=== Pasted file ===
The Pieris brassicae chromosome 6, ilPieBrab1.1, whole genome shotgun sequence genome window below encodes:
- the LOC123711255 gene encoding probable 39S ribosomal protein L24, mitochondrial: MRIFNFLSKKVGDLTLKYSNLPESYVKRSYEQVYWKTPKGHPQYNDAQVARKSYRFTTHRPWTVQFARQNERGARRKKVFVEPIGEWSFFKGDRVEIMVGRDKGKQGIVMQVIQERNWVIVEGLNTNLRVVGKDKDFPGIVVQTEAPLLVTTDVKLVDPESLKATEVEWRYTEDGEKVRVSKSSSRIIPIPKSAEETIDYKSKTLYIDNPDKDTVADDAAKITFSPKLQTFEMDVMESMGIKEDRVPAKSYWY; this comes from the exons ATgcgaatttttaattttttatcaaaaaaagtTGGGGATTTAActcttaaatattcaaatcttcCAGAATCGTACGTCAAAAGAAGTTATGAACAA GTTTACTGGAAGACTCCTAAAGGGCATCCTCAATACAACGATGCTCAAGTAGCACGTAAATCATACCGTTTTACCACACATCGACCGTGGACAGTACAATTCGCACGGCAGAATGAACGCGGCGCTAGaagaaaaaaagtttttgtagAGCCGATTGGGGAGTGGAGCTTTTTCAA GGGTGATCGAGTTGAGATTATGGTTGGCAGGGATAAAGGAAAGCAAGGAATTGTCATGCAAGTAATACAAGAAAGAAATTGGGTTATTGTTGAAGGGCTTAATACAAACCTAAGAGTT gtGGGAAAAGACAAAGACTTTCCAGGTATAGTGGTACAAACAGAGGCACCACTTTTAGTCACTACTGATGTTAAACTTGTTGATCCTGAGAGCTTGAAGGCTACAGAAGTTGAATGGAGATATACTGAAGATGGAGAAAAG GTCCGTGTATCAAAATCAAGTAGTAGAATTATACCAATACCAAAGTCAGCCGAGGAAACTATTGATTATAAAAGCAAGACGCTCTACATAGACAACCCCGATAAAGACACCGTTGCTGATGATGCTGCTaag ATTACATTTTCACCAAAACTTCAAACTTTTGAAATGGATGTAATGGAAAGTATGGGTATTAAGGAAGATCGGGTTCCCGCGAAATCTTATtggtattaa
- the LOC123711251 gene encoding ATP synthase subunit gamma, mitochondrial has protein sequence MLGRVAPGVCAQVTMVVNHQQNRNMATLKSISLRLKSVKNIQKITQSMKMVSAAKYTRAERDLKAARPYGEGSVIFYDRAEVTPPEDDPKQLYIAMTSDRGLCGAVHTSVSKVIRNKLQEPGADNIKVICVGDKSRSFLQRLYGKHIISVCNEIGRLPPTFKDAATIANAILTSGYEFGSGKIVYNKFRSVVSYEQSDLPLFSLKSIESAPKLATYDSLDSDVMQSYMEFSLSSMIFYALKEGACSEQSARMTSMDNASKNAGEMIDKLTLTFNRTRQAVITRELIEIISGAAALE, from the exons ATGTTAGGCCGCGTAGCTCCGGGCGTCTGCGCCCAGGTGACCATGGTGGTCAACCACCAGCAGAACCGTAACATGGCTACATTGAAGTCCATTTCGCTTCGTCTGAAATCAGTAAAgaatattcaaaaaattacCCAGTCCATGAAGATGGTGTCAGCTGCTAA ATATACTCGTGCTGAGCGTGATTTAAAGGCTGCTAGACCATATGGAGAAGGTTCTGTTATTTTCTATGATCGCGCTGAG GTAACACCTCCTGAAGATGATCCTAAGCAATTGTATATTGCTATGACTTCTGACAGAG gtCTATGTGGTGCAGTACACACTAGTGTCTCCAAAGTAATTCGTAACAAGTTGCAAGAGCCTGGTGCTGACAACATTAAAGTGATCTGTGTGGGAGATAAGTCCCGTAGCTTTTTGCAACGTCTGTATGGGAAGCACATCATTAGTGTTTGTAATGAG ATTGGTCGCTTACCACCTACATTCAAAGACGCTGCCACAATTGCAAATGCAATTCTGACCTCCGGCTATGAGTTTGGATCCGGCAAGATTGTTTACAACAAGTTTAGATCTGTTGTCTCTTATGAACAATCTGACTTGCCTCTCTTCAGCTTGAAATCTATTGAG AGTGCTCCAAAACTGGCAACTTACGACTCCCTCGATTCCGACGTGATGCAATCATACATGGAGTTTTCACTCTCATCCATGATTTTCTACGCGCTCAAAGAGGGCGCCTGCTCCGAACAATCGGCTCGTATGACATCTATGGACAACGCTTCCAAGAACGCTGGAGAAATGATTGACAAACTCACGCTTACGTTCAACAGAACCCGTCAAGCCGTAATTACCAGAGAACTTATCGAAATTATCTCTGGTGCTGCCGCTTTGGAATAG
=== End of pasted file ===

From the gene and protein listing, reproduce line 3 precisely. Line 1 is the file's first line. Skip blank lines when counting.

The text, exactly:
- the LOC123711251 gene encoding ATP synthase subunit gamma, mitochondrial has protein sequence MLGRVAPGVCAQVTMVVNHQQNRNMATLKSISLRLKSVKNIQKITQSMKMVSAAKYTRAERDLKAARPYGEGSVIFYDRAEVTPPEDDPKQLYIAMTSDRGLCGAVHTSVSKVIRNKLQEPGADNIKVICVGDKSRSFLQRLYGKHIISVCNEIGRLPPTFKDAATIANAILTSGYEFGSGKIVYNKFRSVVSYEQSDLPLFSLKSIESAPKLATYDSLDSDVMQSYMEFSLSSMIFYALKEGACSEQSARMTSMDNASKNAGEMIDKLTLTFNRTRQAVITRELIEIISGAAALE, from the exons ATGTTAGGCCGCGTAGCTCCGGGCGTCTGCGCCCAGGTGACCATGGTGGTCAACCACCAGCAGAACCGTAACATGGCTACATTGAAGTCCATTTCGCTTCGTCTGAAATCAGTAAAgaatattcaaaaaattacCCAGTCCATGAAGATGGTGTCAGCTGCTAA ATATACTCGTGCTGAGCGTGATTTAAAGGCTGCTAGACCATATGGAGAAGGTTCTGTTATTTTCTATGATCGCGCTGAG GTAACACCTCCTGAAGATGATCCTAAGCAATTGTATATTGCTATGACTTCTGACAGAG gtCTATGTGGTGCAGTACACACTAGTGTCTCCAAAGTAATTCGTAACAAGTTGCAAGAGCCTGGTGCTGACAACATTAAAGTGATCTGTGTGGGAGATAAGTCCCGTAGCTTTTTGCAACGTCTGTATGGGAAGCACATCATTAGTGTTTGTAATGAG ATTGGTCGCTTACCACCTACATTCAAAGACGCTGCCACAATTGCAAATGCAATTCTGACCTCCGGCTATGAGTTTGGATCCGGCAAGATTGTTTACAACAAGTTTAGATCTGTTGTCTCTTATGAACAATCTGACTTGCCTCTCTTCAGCTTGAAATCTATTGAG AGTGCTCCAAAACTGGCAACTTACGACTCCCTCGATTCCGACGTGATGCAATCATACATGGAGTTTTCACTCTCATCCATGATTTTCTACGCGCTCAAAGAGGGCGCCTGCTCCGAACAATCGGCTCGTATGACATCTATGGACAACGCTTCCAAGAACGCTGGAGAAATGATTGACAAACTCACGCTTACGTTCAACAGAACCCGTCAAGCCGTAATTACCAGAGAACTTATCGAAATTATCTCTGGTGCTGCCGCTTTGGAATAG